As has been mentioned previously my work was rudely interrupted. However, with renewed vigor, I got stuck back into the painting. A fresh start called for some fresh material and so I purchased a blister of Midwar Panzergrenadiers. Taking them home I got stuck into the long process of cleaning and preparatory work. This involved many hours of scalpel work; cleaning flash and re-carving miscast detail.
During the cleaning process I discovered that one specific posed figure always had the left side of his face missing/collapsed. It was very noticeable and I suspect that many others who have cracked open this blister have had an encountered with this unsavoury gentleman. So I took the plunge, gathered the sculpting tools and greenstuff and got cracking. Having not used greenstuff for anything other than filling gaps I was somewhat nervous before my attempt at 15mm face reconstruction. I have some pointers that may assist those wanting/needing to do the same:
- Mix the greenstuff thoroughly, when you think it’s mixed properly go another round of mixing. Only mix a tiny amount as it dries surprisingly quick.
- Constantly wet your sculpting tools while you work, freshly mixed greenstuff is very sticky and this will help you to shape it better.
- Work under a strong light, this has two benefits: you will get an excellent view of your work in progress, and secondly the greenstuff will set quicker creating a firmer base from which to carve fine details.
- Use small amounts of greenstuff and build up the detail rather than glob on a lot at once. It’s much harder to remove excess material after you have carved detail without disturbing your current progress.
- If you have left over greenstuff roll it into pipes of variously thicknesses. When hardened this shape is versatile and can be used to model lots of miscellaneous items: empty tank shell casings, crowbars, support struts, etc.
This gave me a whole new appreciation of all of the fine artists who sculpt the miniatures that I work with. I found it incredibly difficult and more than once my patience was tested. In the end I was happy with the final result, now I could begin painting (keen-eyed observers will be able to pick him out in the various completed bases of the platoon).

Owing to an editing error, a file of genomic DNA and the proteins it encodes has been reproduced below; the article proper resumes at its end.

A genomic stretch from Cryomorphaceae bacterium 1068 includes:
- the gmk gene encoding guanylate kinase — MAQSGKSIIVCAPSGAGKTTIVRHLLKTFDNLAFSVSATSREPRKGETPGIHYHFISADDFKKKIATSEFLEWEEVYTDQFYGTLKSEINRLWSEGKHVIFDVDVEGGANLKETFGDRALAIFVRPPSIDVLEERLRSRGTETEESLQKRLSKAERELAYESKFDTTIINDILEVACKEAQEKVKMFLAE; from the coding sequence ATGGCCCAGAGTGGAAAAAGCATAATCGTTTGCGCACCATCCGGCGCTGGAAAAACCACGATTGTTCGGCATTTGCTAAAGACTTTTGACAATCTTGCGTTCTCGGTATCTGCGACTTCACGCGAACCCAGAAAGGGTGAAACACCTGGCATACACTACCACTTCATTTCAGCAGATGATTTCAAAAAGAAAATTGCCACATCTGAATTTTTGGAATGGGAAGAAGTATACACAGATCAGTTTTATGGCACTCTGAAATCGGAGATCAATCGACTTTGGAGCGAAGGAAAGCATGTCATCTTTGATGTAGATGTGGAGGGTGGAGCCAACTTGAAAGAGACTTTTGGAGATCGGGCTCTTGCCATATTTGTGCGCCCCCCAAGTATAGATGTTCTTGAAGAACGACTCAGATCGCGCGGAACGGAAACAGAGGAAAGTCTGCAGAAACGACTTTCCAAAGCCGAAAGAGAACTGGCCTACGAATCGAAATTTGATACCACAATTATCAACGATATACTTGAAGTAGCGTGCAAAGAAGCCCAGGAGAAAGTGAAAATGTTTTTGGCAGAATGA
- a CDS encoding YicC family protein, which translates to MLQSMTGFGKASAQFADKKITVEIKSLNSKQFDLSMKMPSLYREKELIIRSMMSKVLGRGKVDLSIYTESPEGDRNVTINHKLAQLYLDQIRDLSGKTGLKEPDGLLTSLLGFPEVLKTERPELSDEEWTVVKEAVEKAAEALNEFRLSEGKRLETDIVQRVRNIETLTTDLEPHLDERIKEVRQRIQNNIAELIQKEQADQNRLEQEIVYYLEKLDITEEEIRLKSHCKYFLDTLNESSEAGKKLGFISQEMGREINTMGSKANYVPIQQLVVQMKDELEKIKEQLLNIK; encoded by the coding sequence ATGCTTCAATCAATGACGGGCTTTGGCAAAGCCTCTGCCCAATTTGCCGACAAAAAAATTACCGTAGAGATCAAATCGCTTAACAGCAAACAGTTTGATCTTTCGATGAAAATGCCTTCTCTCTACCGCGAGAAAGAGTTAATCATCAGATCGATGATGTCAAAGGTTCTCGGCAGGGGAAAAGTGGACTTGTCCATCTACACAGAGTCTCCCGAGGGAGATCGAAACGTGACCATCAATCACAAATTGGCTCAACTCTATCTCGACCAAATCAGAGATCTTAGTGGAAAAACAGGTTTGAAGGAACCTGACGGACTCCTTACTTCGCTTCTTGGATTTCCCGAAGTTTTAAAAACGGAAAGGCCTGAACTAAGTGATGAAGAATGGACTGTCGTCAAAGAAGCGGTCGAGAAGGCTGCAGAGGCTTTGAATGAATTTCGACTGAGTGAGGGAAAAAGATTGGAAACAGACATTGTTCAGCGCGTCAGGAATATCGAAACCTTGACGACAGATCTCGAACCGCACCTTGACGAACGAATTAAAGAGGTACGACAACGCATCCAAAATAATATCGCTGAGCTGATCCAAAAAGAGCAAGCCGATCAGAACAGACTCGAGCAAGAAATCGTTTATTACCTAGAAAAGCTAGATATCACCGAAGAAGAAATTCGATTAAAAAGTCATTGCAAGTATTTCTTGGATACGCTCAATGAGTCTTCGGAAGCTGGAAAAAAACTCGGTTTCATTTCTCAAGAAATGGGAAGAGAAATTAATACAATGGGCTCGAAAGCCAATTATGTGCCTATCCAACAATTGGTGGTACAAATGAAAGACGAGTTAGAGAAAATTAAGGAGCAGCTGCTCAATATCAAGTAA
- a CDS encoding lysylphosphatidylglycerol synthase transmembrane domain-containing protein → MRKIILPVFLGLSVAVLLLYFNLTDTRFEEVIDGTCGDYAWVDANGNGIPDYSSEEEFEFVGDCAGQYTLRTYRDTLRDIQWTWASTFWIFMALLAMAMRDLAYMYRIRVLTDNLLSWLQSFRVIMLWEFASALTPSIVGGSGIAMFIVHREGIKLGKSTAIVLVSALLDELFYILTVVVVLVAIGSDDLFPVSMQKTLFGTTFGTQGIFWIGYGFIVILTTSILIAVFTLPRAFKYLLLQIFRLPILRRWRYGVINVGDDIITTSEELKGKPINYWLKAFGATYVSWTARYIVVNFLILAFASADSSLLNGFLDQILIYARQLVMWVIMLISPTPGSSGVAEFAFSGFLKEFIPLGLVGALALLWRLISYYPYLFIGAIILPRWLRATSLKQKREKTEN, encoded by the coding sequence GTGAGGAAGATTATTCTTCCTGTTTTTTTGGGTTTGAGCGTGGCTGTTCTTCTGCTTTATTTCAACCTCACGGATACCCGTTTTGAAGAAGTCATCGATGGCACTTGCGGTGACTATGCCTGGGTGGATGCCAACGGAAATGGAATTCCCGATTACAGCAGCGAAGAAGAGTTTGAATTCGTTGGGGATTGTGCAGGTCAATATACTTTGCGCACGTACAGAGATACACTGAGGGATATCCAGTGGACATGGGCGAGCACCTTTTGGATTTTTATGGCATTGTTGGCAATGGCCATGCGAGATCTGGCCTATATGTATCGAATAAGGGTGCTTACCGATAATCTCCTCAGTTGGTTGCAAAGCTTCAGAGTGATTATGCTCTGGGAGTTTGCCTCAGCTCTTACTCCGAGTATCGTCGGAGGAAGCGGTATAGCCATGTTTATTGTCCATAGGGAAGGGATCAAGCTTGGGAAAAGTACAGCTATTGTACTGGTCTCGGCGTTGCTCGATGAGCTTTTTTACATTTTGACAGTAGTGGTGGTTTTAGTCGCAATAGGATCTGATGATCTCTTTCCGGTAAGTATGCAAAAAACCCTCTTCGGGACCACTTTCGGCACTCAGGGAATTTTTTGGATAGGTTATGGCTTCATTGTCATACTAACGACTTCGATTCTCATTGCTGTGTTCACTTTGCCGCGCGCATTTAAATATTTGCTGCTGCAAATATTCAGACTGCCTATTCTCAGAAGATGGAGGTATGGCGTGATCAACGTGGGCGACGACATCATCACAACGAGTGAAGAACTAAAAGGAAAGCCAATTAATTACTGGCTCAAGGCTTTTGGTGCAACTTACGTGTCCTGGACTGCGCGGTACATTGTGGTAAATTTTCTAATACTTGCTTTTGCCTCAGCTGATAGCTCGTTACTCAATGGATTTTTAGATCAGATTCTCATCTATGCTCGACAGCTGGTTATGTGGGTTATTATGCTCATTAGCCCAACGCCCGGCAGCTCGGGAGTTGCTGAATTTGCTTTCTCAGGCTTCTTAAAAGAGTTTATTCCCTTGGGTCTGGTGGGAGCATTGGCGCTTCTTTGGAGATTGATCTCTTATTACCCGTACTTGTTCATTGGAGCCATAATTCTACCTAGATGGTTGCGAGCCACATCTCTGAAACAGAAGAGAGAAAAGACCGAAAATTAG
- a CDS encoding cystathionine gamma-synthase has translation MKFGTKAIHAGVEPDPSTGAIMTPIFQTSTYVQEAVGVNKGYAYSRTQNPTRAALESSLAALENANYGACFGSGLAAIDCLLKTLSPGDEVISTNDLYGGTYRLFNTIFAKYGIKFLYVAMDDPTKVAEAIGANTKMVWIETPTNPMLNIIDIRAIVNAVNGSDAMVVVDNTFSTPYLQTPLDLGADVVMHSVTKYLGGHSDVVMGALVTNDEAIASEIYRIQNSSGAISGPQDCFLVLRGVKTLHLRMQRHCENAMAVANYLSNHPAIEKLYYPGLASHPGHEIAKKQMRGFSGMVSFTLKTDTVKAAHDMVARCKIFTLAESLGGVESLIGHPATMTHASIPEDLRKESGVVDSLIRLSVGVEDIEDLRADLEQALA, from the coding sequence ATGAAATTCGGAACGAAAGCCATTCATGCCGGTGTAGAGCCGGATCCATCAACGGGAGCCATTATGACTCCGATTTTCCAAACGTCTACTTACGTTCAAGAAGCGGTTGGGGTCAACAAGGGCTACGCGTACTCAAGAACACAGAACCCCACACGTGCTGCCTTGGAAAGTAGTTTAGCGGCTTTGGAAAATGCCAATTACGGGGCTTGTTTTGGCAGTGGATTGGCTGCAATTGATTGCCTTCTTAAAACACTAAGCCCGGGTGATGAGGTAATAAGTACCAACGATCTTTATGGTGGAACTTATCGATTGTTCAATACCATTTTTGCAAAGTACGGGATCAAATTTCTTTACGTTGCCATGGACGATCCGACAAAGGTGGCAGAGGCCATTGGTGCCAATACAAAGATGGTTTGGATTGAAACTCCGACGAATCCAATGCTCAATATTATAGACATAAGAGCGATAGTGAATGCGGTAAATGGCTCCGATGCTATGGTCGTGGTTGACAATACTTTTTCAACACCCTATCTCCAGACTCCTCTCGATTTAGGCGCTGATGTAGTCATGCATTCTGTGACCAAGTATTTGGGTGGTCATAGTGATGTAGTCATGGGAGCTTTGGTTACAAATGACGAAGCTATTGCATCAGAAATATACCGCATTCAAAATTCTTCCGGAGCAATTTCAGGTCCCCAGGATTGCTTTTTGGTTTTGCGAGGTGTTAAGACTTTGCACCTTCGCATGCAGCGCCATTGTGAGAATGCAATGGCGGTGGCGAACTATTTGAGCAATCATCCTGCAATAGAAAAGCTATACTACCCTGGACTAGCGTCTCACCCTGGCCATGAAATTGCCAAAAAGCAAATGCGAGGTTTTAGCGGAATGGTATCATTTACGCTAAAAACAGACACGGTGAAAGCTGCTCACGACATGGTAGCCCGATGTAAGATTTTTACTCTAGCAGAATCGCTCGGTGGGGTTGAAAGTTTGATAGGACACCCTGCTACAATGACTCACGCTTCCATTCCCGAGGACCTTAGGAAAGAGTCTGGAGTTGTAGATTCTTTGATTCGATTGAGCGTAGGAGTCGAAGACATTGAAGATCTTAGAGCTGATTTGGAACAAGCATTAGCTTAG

And so I start the presentation of my first Panzer Grenadier Platoon. Rather than dump a whole wad of images in one giant hit, I will endeavour to present a base every one or two weeks.
I have previously posted the efforts that I had put into some test terrain bases to be used as a guide for future work. As you can see I have used one of them as a literal guide. I really liked the effect that I achieved with the muddied tank tracks. Also I am happy about the base complexity, nice transitional colour tones and variation, lots of detail. I used this terrain to decide on the general theme for the platoon’s basing. My basing concept is that the armour has already rolled through the Russian lines and that this platoon is working on the clean up operations to secure the new frontlines.
As for the Grenadiers themselves I am really pleased with how they turned out. A fair bit of research has gone into identifying the equipment and the colours that they would have been. Additional research lead me to attempting uniform markings, ranks and Waffenfarbe, with some nice results.
I have stated previously that I won’t be so cynical with the pieces so I am going to state the things that I feel that I can improve on with the platoon here, future posts of the bases will refer to these points which I won’t reiterate. Some of the things that I will attempt to improve on are
- Painting the Machine Guns better
- The cap on the canteen is an incorrect colour for the time period
- More complexity and better transitions in the flesh tones
- Finer eyes
- A different tone of green for the mines, gas canister and grenades. They appear too bright and artificial.
- More detail all round
I completed the whole platoon using a production line system. I have the entire platoon lined up and work down the entire line of figures in many phases. Previously I would work from start to finish on a cluster of three to five figures. The production line has improved the speed at which I work and as I work down the line I get better at doing completing that phase’s operation. On some of the phases I improved so much that once I had finished the phase I had to go back and “improve” the first fifteen or so figures to match how the final figures turned out. For example this happened on the Zeltbahn phase, I had to go back to the start of the line to redo all of the camouflage.
In conclusion I very happy to have completed what is, for me, a major unit of work. I am also pleased with the results and I feel that this entire platoon is a marked improvement on my style and pushed the boundaries of the finish that I could achieve. Of course there is plenty of room for improvement but this is a big step forward along the way. As always I hope that you enjoyed viewing and feel free to leave a comment. One last thing, I am experimenting with using different coloured backgrounds for the images, please let me know what you think of it.